Although much of the work Robert did was public, he also privately helped and supported friends and comrades — something that could be seen by the outpouring of grief by many on social media, with posts on how and in what ways Robert had supported them.
One such person is Deborah, who got in touch to talk about how Robert had made a difference in her life. “Robert cared about everyone and he cared about what was right,” she said. “He helped me and countless others jump through the hoops of the system and address the many inequalities those in mental distress face, not only on a one-to-one basis but with intelligent and effective activism that genuinely made a difference over several decades. He was absolutely an unsung hero.”
Many have commented that the love and pride he had for his partner Shirley and step-daughter Sophia made these years the most content, fulfilled and happiest for Robert.
In a typically low-key style, Robert posted on Facebook on December 15 that he had to go into hospital and that it was the day before his birthday. “A strange way to celebrate,” he wrote. “Maybe someone will bring me a cake. I have packed for all eventualities and have earplugs and a good book.”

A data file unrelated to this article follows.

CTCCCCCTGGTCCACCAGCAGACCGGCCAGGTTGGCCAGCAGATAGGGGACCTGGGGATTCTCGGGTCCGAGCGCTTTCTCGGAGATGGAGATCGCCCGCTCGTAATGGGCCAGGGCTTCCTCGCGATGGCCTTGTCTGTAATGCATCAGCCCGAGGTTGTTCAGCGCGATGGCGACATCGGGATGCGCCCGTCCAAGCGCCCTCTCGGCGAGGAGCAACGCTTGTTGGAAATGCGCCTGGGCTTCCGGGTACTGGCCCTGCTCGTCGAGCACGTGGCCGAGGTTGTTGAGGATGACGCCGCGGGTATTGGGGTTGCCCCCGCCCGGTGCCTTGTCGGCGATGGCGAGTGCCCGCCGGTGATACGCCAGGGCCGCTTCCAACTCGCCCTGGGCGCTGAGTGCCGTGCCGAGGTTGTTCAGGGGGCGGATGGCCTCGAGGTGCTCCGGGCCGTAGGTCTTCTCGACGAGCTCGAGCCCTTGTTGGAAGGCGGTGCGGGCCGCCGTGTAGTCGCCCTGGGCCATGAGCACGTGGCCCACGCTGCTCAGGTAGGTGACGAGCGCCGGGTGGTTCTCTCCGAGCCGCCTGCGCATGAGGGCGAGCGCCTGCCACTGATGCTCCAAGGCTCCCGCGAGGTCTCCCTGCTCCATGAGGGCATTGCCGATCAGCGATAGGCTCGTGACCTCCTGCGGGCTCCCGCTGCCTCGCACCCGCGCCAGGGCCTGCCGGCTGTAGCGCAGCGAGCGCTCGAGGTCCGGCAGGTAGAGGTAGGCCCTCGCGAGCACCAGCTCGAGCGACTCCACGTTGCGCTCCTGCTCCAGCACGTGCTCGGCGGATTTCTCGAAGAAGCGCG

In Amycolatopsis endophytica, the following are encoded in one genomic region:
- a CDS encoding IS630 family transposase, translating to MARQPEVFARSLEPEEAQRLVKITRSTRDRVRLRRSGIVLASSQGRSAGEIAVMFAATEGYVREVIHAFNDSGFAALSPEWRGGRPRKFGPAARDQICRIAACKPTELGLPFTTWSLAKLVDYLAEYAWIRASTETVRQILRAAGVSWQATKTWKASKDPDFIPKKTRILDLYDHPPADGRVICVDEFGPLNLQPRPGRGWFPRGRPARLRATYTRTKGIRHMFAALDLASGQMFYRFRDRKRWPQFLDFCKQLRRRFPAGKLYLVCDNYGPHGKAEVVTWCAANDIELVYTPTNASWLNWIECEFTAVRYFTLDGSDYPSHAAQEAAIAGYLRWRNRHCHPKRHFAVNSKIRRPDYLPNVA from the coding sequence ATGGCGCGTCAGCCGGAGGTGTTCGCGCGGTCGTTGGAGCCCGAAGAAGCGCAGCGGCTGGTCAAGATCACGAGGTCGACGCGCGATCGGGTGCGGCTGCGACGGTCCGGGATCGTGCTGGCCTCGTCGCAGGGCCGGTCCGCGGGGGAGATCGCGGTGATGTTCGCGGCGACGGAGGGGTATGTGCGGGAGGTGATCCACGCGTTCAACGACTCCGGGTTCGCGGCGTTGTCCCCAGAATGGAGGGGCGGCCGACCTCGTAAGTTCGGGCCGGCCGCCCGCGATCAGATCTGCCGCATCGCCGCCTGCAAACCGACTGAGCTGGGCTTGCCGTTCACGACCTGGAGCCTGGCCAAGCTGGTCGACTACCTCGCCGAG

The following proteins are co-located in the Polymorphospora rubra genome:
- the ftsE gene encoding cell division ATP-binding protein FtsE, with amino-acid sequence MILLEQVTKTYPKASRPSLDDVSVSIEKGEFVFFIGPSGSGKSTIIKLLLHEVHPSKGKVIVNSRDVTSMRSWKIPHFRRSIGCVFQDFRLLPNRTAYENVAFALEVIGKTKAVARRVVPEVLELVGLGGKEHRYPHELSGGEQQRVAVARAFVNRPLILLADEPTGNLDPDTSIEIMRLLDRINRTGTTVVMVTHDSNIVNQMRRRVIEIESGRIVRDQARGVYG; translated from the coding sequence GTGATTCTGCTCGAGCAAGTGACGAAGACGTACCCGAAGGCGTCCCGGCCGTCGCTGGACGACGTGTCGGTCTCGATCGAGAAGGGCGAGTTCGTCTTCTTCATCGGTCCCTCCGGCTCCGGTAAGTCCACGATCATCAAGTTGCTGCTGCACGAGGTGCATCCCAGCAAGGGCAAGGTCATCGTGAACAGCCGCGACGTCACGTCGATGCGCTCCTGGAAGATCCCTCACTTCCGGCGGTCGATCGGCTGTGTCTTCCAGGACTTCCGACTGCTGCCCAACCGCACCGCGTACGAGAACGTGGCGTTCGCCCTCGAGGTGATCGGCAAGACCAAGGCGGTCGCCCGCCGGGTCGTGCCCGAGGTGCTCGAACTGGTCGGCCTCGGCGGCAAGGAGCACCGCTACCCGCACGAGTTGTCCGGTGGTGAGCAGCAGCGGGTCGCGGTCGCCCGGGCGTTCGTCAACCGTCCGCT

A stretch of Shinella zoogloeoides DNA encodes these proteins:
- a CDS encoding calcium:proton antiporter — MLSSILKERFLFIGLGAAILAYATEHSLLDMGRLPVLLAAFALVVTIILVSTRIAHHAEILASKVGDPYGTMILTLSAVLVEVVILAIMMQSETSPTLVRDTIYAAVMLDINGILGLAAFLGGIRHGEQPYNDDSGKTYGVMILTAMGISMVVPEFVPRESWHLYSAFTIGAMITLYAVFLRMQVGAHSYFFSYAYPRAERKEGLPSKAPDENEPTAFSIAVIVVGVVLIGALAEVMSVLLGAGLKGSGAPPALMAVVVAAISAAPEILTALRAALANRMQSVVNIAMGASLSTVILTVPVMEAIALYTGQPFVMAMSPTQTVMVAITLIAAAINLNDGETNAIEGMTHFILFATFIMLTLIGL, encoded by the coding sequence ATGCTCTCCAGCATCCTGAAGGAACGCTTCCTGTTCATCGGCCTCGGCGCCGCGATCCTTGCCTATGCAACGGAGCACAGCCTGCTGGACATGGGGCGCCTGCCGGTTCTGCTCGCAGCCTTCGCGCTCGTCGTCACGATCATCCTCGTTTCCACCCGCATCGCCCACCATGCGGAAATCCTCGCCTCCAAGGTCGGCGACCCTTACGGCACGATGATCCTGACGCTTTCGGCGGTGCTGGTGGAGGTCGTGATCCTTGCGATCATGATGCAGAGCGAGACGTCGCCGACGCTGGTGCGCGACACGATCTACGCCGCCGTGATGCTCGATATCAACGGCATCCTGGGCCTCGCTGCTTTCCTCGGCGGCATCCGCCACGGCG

On December 17 Robert died suddenly from a pulmonary embolism. The post mortem revealed he also had pancreatic cancer, which had spread to his liver.
Deborah said: “Robert had so much more to give. My heart goes out to Shirley and Sophia in particular, to Robert’s friends and to all those he helped and supported. So many will miss Robert and will feel lost without him. His loss is profound.”
Robert Dellar (1964-2016) — a pioneer, activist, artist, author and comrade who with compassion, intelligence and an anarchic wit touched the lives of so many — is survived by Shirley and his step-daughter Sophia.
This tribute was originally published in the Morning Star
- Ruth Hunt is author of The Single Feather (Pilrig Press).